Direction of containers when loaded on a ship
A very interesting and seemingly unassuming question from Colin :-
Are containers loaded so that the doors all face the same direction (i.e. fore or aft) or is it random?
Colin, estimates put the annual cost of cargo crime worldwide at between US$30-50 billion.. Shipping lines, Terminal operators and vessel operators have to constantly watch out for theft, pilferage and crime at ports, terminals and transport depots..
If a container is correctly packed and the doors secured properly, access can be gained only by
- Cutting up the container’s body
- By breaking the seal of the container or
- Removing the entire door
The presence of a seal (with the same number) on a container proves that its cargo has remained secure from the time it was packed until the time it has been discharged.. It is not an anti-theft device and a criminal can virtually open any seal or section of a container to gain access..
Why am I telling you this and how is it relevant to your question..??
When the containers are loaded from the stack onto the trucks in the port and moved to the ship for loading, they are loaded with the doors facing outwards as the details of the container including the seal number and the condition of the seal are recorded by most ports..
Depending on the loading plan of the ship and where that particular container is placed, the door of the container could be facing inwards or outwards.. But since the trucks would be travelling in a circular direction around the stack area, the containers will all arrive under hook with the doors facing outwards and the cranes will load it in the same direction, therefore the containers will be loaded on board the ship in the same direction..
If you look at most images of container ships, you will find images as above where you see the container doors are facing outwards..
But if you see below picture (click on it to enlarge), you can see some containers are loaded in either direction..
Reefer containers are generally stowed with the machinery facing outwards so that it can be monitored on board..
If anyone else has a better explanation or answer to this question, please do respond with valid reasons for the same.. Is there any other logic to above question..?? It would be very interesting to hear..
Dear Hariesh ,
Could you please Share for importance of GM and its relevant considerations taken by Shore Planner same as Vessel Chief for Stowage approval.
I have a question, should containers be shipped with the doors facing the back of the ship? It happened a while ago, and when I shipped the 20ft containers of doors facing each other, I couldn’t say my team leader. Is there any reason for the ship company to claim damages due to the door direction?
I recently came across a container which had a seal discrepancy when it reached destination. The seal number found on the container at destination was a ‘red colour’ Maerskline seal as opposed to a normal ‘Blue/grey’ coloured Maerskline seal. Additionally, the seal number had the number starting as EMPTZ…followed by numbers on it as opposed to the normal ‘ML-country prefix followed by numbers’ format. Does anyone have any idea on what would have happened ?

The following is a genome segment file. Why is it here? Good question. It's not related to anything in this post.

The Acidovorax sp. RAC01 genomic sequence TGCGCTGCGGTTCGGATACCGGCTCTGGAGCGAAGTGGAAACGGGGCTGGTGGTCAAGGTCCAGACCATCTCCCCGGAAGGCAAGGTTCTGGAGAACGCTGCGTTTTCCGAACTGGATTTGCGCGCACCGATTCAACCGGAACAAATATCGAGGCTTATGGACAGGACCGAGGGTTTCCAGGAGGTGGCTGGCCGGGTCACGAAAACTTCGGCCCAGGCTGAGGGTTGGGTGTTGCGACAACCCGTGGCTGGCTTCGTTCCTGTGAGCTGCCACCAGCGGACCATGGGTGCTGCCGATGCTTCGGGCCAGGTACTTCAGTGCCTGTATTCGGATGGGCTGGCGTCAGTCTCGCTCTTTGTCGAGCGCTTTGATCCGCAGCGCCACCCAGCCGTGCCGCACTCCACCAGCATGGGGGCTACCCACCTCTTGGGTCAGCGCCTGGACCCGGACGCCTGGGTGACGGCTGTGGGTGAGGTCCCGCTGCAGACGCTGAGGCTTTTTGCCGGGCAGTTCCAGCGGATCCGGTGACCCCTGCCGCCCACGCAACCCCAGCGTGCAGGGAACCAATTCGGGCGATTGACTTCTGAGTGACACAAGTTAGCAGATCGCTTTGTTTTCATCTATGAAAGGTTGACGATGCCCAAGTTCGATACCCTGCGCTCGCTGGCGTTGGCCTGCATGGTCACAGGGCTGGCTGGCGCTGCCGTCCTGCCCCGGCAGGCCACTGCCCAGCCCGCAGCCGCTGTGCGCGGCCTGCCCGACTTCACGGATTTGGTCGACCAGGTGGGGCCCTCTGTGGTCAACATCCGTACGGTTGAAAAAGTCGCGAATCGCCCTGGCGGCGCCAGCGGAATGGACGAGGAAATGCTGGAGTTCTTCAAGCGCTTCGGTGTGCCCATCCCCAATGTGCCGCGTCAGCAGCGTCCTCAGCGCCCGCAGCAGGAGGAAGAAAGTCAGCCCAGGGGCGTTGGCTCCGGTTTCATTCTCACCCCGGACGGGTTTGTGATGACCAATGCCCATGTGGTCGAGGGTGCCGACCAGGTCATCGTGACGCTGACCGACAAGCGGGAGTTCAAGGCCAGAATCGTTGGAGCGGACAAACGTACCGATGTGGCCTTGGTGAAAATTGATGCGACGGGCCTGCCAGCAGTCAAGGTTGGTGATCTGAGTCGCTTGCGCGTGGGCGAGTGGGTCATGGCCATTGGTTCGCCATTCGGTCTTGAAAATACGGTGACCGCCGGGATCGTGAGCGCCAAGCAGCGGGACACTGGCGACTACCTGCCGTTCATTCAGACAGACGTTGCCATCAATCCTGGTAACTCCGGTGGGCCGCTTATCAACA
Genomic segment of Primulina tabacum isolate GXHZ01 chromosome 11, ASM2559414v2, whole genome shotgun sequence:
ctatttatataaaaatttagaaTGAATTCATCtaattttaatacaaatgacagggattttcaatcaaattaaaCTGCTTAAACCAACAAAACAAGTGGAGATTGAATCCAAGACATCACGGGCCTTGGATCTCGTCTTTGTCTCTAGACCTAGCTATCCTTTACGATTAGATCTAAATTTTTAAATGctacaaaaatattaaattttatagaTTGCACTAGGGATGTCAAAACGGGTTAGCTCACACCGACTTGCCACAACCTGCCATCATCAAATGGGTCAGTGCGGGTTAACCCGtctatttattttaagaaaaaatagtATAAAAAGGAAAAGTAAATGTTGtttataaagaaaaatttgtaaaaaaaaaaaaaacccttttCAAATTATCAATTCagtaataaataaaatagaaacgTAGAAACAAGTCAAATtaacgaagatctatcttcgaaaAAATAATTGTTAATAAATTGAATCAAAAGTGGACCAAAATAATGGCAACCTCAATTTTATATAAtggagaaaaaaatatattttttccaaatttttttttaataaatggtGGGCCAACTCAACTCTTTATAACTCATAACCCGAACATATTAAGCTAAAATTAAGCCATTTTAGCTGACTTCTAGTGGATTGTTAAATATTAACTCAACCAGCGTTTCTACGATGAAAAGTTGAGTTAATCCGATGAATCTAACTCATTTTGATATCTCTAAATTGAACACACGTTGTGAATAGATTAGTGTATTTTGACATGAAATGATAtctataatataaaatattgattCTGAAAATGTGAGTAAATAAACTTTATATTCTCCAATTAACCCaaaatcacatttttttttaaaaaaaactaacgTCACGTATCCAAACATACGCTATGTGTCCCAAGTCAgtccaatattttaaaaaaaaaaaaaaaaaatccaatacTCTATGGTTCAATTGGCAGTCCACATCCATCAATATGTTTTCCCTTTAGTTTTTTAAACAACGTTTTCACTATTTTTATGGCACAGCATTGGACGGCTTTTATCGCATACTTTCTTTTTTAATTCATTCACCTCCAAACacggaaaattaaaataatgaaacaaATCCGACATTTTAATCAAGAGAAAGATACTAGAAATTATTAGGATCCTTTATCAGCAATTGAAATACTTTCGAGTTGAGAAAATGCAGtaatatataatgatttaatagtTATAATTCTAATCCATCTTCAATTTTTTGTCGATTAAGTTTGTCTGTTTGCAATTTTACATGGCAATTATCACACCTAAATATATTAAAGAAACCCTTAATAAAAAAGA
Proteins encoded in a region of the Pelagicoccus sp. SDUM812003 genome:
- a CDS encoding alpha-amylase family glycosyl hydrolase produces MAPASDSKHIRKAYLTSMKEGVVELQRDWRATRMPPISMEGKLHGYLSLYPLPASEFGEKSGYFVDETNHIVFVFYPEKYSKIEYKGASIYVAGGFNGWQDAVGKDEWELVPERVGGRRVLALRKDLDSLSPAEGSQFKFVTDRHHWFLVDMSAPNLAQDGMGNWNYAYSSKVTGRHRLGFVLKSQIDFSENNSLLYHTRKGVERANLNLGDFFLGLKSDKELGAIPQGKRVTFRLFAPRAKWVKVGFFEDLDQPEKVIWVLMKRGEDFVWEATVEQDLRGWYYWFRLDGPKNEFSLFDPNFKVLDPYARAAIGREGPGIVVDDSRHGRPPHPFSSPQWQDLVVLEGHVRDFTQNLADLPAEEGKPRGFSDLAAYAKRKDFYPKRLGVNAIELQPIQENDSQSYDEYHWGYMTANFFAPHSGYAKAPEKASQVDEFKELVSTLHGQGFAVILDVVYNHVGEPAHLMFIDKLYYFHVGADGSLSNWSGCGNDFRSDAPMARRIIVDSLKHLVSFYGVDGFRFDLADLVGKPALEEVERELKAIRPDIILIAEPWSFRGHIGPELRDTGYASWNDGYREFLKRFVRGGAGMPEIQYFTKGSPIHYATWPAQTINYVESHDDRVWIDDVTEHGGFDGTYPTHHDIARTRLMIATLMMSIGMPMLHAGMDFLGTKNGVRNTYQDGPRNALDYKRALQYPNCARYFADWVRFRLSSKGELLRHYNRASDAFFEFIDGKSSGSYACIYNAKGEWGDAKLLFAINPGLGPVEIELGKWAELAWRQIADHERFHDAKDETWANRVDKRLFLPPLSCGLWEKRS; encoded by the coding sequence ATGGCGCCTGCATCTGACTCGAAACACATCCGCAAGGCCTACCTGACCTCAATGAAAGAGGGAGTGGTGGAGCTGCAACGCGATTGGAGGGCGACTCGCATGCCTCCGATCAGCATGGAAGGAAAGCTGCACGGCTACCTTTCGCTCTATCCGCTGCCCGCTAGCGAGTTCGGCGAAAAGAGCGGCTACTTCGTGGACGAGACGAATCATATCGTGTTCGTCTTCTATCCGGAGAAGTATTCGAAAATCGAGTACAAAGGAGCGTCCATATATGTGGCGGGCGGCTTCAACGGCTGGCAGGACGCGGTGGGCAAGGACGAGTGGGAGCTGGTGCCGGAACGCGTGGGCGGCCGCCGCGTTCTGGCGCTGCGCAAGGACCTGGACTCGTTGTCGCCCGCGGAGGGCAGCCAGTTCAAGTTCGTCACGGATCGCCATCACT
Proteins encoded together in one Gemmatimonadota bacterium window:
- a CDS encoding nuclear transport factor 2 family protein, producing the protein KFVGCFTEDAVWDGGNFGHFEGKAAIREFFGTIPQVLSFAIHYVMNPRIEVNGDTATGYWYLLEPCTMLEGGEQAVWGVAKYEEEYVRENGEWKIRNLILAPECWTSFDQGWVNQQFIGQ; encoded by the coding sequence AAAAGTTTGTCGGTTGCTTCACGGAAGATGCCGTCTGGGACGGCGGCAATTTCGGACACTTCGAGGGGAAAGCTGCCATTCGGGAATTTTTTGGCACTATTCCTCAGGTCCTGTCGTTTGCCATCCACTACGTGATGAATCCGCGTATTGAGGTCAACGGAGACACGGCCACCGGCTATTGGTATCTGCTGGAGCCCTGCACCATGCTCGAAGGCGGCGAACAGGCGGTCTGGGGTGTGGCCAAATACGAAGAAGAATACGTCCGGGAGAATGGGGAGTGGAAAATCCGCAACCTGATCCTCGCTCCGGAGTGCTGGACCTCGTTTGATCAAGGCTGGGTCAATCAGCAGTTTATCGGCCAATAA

Hi Hilary, the EMPTZ may refer to empty container seals that sometimes shipping lines use.. There is no fixed prefix for seals used in empty containers.. Maybe there was some tampering and the actual seal was replaced with this seal meant for empty containers..
Read this.. https://www.shippingandfreightresource.com/how-to-seal-a-shipping-container/
Thanks a lot, sir!
One question: Why reefers are always loaded on the top?
Hi Pablo, reefers are not always loaded on top (deck).. Reefers can be stowed on deck or inside cargo holds.. Whether they are stowed on deck or in the cargo hold, there must be sufficient ventilation to allow the heat generated by the condensers in the reefer containers to escape.. Otherwise there will be a heat build-up (if stowed in the cargo holds) and this might damage the reefer machinery.. It is for this reason of heat generation that the reefer containers should never be stored with the machinery facing each other..
Wherever they are loaded, they should be stowed in such a way that there is always access for the crew to monitor the reefer machinery during the voyage.. Positioning of the reefers on board the ship will also depend on where the power plugs for the reefers are available..
Trust above helps..
That’s a perfect way to know whether your goods are safe or became a part of theft, if you didn’t find the container which is accessed by “Cutting up the container’s body” , “By breaking the seal of the container” or “Removing the entire door” than we should call the on-duty security officer to handle the situation else it will will turn up on you.
there are times when high value cargos are stored Door To Door and on higher tiers to avoid any chance of pilferage . in 20 foot bays ( 40 foot has two twenty slots) it is practically impossible to reach the door with door to door stowage .
Thank you for your contribution Capt.. Good points.. 🙂
Good question. Think usually doors facing aft, and which are labeled with the data necessary in the event that an inspection is made
Good question. In general, the doors will be facing aft, unless it is a reefer container. Although the doors have seals and should be weatherproof, the possibility of driving rain or seas penetrating them is frequently on my mind. In the case of reefer containers, the machinery and control panels are on the opposite end from the door. In order to protect these and the crew servicing them, the doors face forward and the controls face aft.
Thanks for the comment Madden.. That’s a good way of looking at it..